Albemarle taking its time updating farm event rules

Albemarle County is taking a cautious approach to comply with a state mandate to allow farms to conduct additional activities to make their businesses more viable.

A law passed by the General Assembly that takes effect July 1 prevents localities from regulating events at “agricultural operations” unless they would have “a substantial impact on the health, safety, or general welfare of the public.”

“The General Assembly has decided this is the new direction for agriculture in Virginia,” said Greg Kamptner, deputy county attorney.

However, the law leaves it up to counties to define what the threshold for regulation might be. The legislation also cautions local governments that restrictions must be “reasonable” and must be balanced in favor of promoting economic activity.

The Albemarle Planning Commission was first briefed on the matter in late March, and various stakeholders in the community held a roundtable in April.

Since then, staff has proposed patterning the county’s new rules after those for farm wineries, which underwent their own deregulation following General Assembly action in 2007.

Farm wineries must apply for a special-use permit if they want to have events exceeding 200 people. This gives neighbors an opportunity to speak up about potential threats to their quality of life and staff time to assess impacts on traffic, the watershed and public safety.

“So far, this attendance threshold appears to be working well at farm wineries,” said county planner Amanda Burbage.

Several speakers at a recent work session asked the commission to protect the character of the rural area from the impacts of new commercial uses.

Marcia Joseph, a former planning commissioner, said she has lived in the rural area for 20 years and moved there knowing there would be a lower level of county services.

“I know it’s going to take longer for fire trucks and the rescue squad, and my water and sewer is my responsibility,” Joseph said. “I’d ask you to protect my health, safety and welfare.”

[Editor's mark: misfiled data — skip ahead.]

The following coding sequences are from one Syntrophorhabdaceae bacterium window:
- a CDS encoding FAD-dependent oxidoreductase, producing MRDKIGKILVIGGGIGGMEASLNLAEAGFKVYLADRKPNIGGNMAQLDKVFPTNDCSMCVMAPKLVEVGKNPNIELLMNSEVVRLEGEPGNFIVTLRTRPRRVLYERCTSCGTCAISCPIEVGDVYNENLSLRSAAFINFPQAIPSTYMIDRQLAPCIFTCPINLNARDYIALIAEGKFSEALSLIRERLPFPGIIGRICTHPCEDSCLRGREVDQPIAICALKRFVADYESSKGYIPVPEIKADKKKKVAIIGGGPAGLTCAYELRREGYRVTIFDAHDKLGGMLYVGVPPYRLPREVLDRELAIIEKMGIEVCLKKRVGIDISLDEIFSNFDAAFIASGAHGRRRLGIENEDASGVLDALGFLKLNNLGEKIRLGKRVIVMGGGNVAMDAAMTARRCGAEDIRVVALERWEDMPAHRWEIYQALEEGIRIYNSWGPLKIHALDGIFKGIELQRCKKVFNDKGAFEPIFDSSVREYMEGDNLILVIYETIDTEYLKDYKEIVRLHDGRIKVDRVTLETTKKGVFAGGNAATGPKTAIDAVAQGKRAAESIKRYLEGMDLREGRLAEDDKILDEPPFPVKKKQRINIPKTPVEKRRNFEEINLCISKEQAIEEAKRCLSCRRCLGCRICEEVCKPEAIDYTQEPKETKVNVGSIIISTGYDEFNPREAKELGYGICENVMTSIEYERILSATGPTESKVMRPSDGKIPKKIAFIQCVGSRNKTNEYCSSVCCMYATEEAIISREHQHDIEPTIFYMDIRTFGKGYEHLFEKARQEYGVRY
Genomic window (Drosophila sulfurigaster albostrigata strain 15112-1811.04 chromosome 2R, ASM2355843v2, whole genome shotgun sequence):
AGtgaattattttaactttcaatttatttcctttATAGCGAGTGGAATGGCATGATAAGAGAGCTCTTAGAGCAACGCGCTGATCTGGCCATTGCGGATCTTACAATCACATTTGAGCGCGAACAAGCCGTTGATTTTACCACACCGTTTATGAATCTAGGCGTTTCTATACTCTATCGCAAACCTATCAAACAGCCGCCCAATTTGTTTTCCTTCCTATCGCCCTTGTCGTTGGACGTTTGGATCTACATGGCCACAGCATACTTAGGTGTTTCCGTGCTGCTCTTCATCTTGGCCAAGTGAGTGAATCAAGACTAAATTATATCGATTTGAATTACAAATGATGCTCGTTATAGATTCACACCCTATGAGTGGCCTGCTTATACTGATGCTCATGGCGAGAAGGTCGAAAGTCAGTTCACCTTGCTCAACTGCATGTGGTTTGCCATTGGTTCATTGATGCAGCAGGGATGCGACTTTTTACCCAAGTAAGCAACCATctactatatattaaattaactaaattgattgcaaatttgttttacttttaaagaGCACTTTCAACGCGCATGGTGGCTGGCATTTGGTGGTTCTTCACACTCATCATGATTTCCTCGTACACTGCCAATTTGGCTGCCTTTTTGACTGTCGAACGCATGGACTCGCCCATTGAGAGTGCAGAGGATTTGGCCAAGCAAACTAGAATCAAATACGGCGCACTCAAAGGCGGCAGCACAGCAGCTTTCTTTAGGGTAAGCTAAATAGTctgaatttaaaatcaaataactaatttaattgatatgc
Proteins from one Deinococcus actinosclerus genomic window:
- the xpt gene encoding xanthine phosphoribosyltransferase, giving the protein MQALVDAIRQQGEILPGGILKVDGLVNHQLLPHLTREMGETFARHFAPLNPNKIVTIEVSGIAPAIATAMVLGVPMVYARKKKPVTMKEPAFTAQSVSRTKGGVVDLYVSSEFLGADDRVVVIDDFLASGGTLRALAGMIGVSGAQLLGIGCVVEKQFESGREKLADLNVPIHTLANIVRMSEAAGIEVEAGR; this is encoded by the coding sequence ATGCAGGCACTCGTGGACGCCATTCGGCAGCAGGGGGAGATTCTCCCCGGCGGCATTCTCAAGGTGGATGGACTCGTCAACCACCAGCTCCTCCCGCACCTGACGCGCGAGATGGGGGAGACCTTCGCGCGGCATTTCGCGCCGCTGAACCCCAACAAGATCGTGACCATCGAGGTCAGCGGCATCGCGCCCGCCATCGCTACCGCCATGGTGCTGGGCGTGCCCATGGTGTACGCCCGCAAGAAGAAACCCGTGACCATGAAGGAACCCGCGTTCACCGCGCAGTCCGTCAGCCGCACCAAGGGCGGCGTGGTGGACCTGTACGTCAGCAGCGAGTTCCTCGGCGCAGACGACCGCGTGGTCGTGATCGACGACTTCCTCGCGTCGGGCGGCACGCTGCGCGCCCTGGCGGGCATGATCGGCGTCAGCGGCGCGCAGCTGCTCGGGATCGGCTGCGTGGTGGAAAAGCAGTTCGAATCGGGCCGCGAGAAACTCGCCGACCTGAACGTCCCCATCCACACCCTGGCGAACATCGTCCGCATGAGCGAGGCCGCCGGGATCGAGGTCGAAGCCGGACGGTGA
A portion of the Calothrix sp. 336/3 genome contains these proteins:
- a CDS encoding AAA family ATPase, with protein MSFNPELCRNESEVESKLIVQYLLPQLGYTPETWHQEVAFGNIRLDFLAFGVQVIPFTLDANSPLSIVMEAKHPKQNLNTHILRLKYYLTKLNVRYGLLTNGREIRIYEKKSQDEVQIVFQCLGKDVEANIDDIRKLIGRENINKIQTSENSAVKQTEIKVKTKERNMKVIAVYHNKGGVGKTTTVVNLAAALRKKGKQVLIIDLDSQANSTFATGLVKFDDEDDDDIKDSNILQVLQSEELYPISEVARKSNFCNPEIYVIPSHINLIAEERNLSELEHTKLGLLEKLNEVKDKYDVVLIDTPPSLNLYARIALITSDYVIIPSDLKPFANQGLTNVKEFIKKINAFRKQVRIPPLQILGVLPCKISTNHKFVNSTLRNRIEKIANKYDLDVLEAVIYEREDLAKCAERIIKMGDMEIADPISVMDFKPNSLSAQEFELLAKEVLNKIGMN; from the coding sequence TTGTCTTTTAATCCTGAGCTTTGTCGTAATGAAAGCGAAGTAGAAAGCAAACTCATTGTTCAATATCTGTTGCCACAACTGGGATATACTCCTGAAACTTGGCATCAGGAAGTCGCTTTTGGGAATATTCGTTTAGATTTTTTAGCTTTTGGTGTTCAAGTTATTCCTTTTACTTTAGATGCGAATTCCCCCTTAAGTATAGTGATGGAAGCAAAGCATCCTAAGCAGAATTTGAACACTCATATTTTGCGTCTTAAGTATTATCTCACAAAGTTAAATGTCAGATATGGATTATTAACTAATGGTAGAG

However, representatives of wineries and cideries said they welcomed the new activities.

“On-farm activities both for farmers, wineries and who knows what will be the next permutation of this [are] the wave of the future of agriculture in the commonwealth,” said David King of King Family Vineyards. (King’s son Carrington is on the board of directors of Charlottesville Tomorrow.)

Charlotte Shelton of Albemarle Ciderworks said the new rules are needed to keep land in agricultural use.

“We have an apple orchard, but the apple orchard would not pay for itself without what we’re doing with the apples and our ability to see what we make from the apples on site,” Shelton said.

Jeff Werner of the Piedmont Environmental Council urged the commission to make sure the county defines bona fide agricultural operations to close potential loopholes.

“What you are all here to address is what triggers the need for a special-use permit for an activity or an event on a rural property,” Werner said. “When does true bona fide agriculture become non-agricultural commercial activity?”

“Bona fide means good faith,” Kamptner said. “It has to be a legitimate agricultural operation. [The land] has to be devoted to it and it has to be the primary use in order to be eligible to have these various activities.”

Commissioner Timothy Keller said he was concerned about the potential for traffic congestion on rural roads.

“There’s the potential through this for significant numbers of events,” Keller said. “I appreciate the comment that the nature of agriculture is changing … but I think it would be good to think about what these possible numbers are.”

Keller suggested lowering the threshold to 50 attendees for special-use permits for agricultural operations.

“This is not like we’re doing super levels of regulation,” Keller said. “We’re talking about what [triggers] the need for a special-use permit and what doesn’t.”

Another commissioner thought that would be over-regulation.

“I don’t think we need to go into the realm of asking special-use permits for everything,” said Tom Loach.

The current ordinance allows rural properties to have special events with as many as 150 people 24 times a year by special-use permit. Panorama Farms was allowed to extend that number to 200 when its permit was approved by the Board of Supervisors in June 2012.

“The current ordinance does not explicitly allow events associated with ‘farms’ by-right,” Amelia McCulley, the county’s zoning director, said in an email. “It only explicitly allows events associated with farm wineries. We’re addressing this with the current ordinance work.”

Wayne Cilimberg, Albemarle’s director of planning, said the county could make adjustments in the future.

“You take the best shot realizing you may need to revisit,” Cilimberg said.

Though a localities’ ability to regulate events is restricted, state agencies will be the primary authority. For instance, the Virginia Department of Transportation must approve any commercial entrance that has more than 50 trips a day.

The Planning Commission will hold another work session on the matter June 24 and a public hearing July 15, followed by a Board of Supervisors decision in August.